There's a surplus

You probably saw this in our paper last week: the state is likely to see a $1.3 billion budget surplus.

The state budget office released its economic forecast on Thursday and credited the surplus to improved revenue and decreased spending.

As Assistant Senate Minority Leader Susan Kent, D-Woodbury, put it: the surplus is like a bonus — not a new salary.

There has been a lot of chatter about the economic report and surplus. Here’s a watered-down version of why it matters:

  • The forecast guides lawmaker’s work in the upcoming 2020 legislative session.

  • It’s already lead to some arguing over what to do with the surplus — do we save it or spend it?

  • The state’s reserve fun now sits at approximately $2.4 billion.

  • The surplus could soften the blow if the economy takes a downtown in the coming year.

Who is working and where

We just got access to the monthly employment report from September, which shows 0.6% job growth in the Duluth-Superior area.

Government employers added the most jobs, with 2,300 new jobs that month. These jobs were split nearly even between state- and local-level positions.

The report also notes that people older than 65 are working longer. In 2003, they made up 2.7% of the workforce, while last year they made up 4.8% of the state’s workforce.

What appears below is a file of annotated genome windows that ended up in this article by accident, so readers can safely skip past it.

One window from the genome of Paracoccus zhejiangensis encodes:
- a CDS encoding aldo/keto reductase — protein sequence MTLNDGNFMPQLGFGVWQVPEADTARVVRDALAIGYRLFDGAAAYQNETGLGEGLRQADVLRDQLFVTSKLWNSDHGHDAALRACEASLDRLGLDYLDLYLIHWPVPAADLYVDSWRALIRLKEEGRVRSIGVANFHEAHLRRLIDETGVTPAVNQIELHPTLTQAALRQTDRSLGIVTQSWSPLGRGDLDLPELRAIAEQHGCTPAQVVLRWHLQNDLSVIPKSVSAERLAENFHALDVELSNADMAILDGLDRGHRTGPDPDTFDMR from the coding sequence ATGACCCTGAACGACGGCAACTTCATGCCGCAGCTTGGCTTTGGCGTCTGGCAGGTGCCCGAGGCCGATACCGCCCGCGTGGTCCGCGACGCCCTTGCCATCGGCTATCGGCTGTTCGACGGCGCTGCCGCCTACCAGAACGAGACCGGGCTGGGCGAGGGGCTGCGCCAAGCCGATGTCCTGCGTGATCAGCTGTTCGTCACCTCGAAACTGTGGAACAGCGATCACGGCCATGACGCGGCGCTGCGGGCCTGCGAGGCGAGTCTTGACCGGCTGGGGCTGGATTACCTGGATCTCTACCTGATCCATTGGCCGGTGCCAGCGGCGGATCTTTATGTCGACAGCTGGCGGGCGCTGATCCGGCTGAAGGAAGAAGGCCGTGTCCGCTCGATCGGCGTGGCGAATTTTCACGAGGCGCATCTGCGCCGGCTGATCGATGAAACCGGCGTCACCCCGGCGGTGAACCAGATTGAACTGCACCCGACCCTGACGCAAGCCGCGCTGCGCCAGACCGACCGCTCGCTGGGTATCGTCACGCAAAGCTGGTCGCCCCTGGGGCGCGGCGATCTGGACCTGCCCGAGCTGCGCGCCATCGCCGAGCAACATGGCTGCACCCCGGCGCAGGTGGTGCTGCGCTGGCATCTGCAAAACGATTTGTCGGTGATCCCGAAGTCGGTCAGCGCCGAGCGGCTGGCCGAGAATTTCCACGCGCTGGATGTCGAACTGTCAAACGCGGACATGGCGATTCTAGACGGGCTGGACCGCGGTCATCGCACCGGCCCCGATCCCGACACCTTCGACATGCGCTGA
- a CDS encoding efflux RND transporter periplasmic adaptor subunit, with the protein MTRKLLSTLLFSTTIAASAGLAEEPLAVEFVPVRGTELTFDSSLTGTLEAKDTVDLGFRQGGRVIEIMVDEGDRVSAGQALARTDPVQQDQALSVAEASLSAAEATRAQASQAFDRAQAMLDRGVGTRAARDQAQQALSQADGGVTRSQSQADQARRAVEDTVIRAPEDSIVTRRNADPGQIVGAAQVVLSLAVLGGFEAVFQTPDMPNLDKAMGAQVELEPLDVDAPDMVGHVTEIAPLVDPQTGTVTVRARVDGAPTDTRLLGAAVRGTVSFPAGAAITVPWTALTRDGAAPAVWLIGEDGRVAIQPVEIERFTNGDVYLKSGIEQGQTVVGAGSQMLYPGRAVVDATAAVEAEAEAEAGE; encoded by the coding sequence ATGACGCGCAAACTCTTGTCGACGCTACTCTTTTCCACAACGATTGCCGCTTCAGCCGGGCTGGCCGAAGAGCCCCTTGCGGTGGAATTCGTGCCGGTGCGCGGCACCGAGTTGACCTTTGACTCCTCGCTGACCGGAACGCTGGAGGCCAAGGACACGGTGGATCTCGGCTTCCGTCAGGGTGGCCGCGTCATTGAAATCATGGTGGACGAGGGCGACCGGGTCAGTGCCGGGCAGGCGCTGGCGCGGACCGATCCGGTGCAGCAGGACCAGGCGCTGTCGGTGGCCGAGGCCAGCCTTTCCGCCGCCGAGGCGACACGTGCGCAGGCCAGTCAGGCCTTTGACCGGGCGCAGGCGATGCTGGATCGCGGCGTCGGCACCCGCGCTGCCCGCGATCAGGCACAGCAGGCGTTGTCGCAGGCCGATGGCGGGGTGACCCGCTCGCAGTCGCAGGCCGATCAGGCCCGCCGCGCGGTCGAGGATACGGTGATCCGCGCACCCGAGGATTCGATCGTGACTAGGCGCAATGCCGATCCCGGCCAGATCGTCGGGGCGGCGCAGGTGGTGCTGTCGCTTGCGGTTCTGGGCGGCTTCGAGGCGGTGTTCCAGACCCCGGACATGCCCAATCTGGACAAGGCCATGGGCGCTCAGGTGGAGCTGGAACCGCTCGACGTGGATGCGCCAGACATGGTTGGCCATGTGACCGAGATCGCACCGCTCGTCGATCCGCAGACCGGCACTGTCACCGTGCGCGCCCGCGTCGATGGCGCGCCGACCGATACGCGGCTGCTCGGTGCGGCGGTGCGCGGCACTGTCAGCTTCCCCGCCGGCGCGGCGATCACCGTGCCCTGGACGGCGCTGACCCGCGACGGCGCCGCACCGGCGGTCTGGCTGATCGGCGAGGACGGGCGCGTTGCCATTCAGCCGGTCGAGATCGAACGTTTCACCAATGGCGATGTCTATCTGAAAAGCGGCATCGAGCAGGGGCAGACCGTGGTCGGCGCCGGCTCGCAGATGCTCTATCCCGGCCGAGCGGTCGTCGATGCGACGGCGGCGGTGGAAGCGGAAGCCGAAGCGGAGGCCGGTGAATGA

More on these figures and more are in the Department of Employment and Economic Development’s employment report.

Have a business idea for Wisconsin?

You’re in luck. The annual Wisconsin Governor’s Business Plan Contest is now accepting entries until Jan. 31.

It’s designed to spur tech-based startup companies in the state.

But what’s in it for the winner? It connects start-ups to a large network of entrepreneurs, experts, management talent and capital sources. They also win major cash and service prizes.

Since its start in 2004, finalists of the contest have raised more than $200 million in angel ventures, grants and venture debt.

Record shattered on Black Friday

Americans did some serious retail shopping from the comforts of their homes this Black Friday, as the holiday of spending set records for online retail in the U.S.

People shopping online that Friday spent $7.2 billion in digital sales in the U.S. — an increase of 14%, according to reporting from Forbes.

Mobile orders were also up by 35%, making up over half of the online sales.

These figures, notably, don’t include Cyber Monday sales.

Throughout the holiday season, it’s estimated online sales will be up by 15%.

Kelly Busche covers business and the health care industry for the News Tribune. She wasn’t a contributor of online Black Friday sales, as she prefers to buy all her gifts frantically at the last moment.